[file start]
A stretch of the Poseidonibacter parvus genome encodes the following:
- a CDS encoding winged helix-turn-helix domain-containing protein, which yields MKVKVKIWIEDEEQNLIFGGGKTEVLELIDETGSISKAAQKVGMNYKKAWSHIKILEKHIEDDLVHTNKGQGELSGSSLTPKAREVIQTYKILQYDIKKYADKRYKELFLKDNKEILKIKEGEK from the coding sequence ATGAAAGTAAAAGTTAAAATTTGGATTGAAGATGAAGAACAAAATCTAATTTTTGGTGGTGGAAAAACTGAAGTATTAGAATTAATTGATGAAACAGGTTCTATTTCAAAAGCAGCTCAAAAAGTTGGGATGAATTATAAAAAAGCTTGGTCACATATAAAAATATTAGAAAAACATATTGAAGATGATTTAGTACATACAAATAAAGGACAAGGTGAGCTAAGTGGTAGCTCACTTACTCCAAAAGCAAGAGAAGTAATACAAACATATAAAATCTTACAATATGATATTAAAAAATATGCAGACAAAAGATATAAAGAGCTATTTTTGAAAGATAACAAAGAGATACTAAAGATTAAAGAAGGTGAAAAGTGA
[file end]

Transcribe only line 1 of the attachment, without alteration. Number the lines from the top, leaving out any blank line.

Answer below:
A stretch of the Poseidonibacter parvus genome encodes the following: